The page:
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More than 70 Ukrainian government websites have been defaced in cyberattacks

MARY LOUISE KELLY, HOST:

All right. Let's turn to tensions which are running higher than ever after talks last week between the U.S., NATO and Russian officials failed to reach any consensus. We don't know whether the Russian military is about to invade Ukraine. We do know hackers in the region are already creating chaos in cyberspace.

NPR's cybersecurity correspondent Jenna McLaughlin joins us with more. Hey there.

JENNA MCLAUGHLIN, BYLINE: Hey, Mary Louise. Thanks.

KELLY: What do we need to know about cyberattacks underway right now?

MCLAUGHLIN: Sure. So there's a lot going on. The first news we heard happened late last week. About 70 Ukrainian government websites were defaced. Hackers posted scary messages in Ukrainian, Russian and sloppy Polish. They said be afraid and expect worse.

It looked like a major attack, but it actually only impacted one content management system for all those websites. It was a fairly unsophisticated information operation, and cybersecurity researchers linked it to a hacking group with ties to Belarus and the Russian military.

KELLY: And that's not all the news. Keep going.

MCLAUGHLIN: Yes, of course. I mean, late Saturday, Microsoft also discovered evidence of potentially destructive malware that was hiding on devices belonging to several Ukrainian companies and agencies. The hackers disguised it to look like ransomware, but if it's activated, it actually wipes out data and renders devices inoperable. You can't get that data back.

As of now, we know of only a couple dozen individual computers in Ukraine that were wiped, but Ukrainian authorities are also saying that they detected bad guys scanning for vulnerabilities in the energy sector. Something like that's potentially more concerning.

KELLY: All right. So the million-dollar question, Jenna - is this Russia?

MCLAUGHLIN: So Ukrainian officials have been really quick to link both attacks to Russia. They're calling it Operation Bleeding Bear. Researchers around the world are studying the code right now.

I spoke to John Hultquist, who's the vice president of threat intelligence at cybersecurity firm Mandiant. He spent years tracking Russian cyberattacks in Ukraine, and this behavior follows a pattern from almost the last decade. Russia's well-known for disinformation operations as well as more destructive attacks, like when Russia attacked Ukraine's power grid in 2015.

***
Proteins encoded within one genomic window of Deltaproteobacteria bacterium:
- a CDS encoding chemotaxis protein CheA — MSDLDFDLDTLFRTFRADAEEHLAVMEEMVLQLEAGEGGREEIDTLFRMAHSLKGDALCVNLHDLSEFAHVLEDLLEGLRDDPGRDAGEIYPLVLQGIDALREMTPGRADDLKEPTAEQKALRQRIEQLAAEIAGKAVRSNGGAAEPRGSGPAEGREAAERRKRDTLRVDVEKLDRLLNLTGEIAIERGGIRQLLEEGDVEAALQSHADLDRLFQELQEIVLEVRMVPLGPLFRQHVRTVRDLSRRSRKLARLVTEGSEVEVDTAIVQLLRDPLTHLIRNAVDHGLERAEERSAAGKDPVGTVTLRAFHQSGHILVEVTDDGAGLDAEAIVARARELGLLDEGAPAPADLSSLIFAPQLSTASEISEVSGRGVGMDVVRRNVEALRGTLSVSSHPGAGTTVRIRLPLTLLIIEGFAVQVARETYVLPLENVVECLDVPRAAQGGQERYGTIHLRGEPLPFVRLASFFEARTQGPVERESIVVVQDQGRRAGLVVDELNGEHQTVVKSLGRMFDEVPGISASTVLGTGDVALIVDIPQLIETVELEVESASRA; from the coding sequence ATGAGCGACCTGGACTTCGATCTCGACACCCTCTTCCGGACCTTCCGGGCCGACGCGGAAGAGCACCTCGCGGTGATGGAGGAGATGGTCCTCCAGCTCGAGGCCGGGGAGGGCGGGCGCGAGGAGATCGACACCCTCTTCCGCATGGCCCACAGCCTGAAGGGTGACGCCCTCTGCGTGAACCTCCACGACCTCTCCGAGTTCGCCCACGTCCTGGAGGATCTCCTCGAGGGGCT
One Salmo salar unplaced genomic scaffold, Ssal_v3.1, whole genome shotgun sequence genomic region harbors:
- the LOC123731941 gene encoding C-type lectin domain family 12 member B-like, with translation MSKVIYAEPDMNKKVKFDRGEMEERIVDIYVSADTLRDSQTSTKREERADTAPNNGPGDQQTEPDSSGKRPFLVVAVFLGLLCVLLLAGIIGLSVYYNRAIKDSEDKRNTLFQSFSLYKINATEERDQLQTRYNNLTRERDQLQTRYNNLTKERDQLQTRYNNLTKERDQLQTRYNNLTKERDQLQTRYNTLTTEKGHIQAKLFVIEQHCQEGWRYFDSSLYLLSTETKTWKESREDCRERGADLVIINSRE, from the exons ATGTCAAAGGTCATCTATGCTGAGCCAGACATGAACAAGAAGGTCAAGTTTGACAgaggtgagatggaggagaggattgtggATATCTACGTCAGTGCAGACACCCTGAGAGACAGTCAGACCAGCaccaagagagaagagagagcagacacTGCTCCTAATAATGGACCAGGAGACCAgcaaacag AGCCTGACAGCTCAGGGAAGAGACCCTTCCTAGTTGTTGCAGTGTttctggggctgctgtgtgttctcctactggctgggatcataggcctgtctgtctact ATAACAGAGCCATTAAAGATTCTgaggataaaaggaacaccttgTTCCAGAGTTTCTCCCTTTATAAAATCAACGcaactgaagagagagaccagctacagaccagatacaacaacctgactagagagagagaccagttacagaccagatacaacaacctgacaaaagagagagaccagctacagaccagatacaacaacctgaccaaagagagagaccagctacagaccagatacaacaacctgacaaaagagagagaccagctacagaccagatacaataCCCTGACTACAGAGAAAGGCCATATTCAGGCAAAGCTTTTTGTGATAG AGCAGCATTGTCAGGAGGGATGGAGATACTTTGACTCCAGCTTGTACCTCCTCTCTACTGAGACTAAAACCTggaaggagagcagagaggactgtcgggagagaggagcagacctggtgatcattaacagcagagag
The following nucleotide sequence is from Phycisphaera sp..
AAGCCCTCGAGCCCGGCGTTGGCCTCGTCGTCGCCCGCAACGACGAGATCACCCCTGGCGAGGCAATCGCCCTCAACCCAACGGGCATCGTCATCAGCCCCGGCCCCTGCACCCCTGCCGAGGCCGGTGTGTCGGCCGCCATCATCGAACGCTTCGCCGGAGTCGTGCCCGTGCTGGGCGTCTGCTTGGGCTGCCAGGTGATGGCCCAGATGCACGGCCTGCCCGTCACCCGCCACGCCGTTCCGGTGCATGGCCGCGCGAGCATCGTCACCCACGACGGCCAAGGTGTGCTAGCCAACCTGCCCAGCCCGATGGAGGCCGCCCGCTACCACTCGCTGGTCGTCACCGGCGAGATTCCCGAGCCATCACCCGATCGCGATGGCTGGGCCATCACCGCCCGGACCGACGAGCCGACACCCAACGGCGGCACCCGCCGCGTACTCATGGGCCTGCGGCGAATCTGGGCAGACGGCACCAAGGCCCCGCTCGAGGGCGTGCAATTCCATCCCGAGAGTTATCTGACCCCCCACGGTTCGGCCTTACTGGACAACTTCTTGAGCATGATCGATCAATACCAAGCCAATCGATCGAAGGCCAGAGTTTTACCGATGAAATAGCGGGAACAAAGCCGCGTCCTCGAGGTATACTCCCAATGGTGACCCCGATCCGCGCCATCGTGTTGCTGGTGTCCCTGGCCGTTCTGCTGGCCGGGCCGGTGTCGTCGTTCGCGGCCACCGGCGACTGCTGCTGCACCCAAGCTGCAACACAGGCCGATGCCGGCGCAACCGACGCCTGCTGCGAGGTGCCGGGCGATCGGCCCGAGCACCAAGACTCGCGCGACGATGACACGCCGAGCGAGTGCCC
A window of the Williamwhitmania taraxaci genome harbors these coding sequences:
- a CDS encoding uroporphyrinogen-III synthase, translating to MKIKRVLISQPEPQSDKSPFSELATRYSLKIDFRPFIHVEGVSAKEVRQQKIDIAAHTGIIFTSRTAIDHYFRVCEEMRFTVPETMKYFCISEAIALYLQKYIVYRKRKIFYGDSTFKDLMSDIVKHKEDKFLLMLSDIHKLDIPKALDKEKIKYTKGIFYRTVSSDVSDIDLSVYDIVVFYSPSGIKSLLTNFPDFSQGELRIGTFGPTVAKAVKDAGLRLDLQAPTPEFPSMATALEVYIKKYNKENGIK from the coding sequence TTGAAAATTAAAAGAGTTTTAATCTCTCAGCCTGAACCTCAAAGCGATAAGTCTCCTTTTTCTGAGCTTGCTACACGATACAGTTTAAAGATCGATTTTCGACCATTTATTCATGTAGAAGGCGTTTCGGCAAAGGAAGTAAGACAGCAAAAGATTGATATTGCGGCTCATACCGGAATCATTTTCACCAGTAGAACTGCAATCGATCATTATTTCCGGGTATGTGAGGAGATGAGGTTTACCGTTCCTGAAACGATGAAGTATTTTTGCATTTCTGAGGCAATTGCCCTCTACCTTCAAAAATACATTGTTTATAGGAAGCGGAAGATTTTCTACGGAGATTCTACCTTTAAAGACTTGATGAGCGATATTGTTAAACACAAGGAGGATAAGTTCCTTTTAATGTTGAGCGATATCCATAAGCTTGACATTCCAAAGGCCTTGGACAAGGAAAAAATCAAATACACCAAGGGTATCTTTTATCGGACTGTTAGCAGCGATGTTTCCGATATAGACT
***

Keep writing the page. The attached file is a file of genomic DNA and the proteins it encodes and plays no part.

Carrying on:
KELLY: Yeah.

MCLAUGHLIN: Here's how John described the malware Microsoft uncovered, which they're calling WhisperGate.

JOHN HULTQUIST: This is actually an M.O. that we have seen from Russian military intelligence on several occasions. It's happened so many times, in fact, that we have been warning our customers to look out for fake ransomware attacks that are actually wipers from Russian military intelligence.

MCLAUGHLIN: Hultquist says the fake ransomware aspect gives Putin's hackers another way to sort of disguise what they're doing, though at this point it's pretty thinly veiled.

KELLY: Yeah, and how serious is all of this in the grand scheme of things? It sounds like things could get worse.

MCLAUGHLIN: Absolutely. We're all obviously really concerned for a hot war, but cyberattacks could hit critical infrastructure in Ukraine. There's a lot of vulnerable, pirated software out there on Ukrainian systems. Plus, experts I spoke to said cyberattacks could actually spill out and cause damage outside of Ukraine.

The most costly cyberattack in history, which was called NotPetya, was also this similar kind of malware that was disguised as ransomware that infected not only Ukrainian devices, but companies around the world in 2017. It spread on its own, and it ended up costing organizations around the world over a billion dollars. The U.S. government is actually already warning organizations to be wary of digital traffic coming from Ukrainian organizations. But, you know, it's still unclear how this could all play out.

KELLY: NPR cybersecurity correspondent Jenna McLaughlin. Thank you, Jenna.

MCLAUGHLIN: Thanks, Mary Louise.

(SOUNDBITE OF MUSIC) Transcript provided by NPR, Copyright NPR.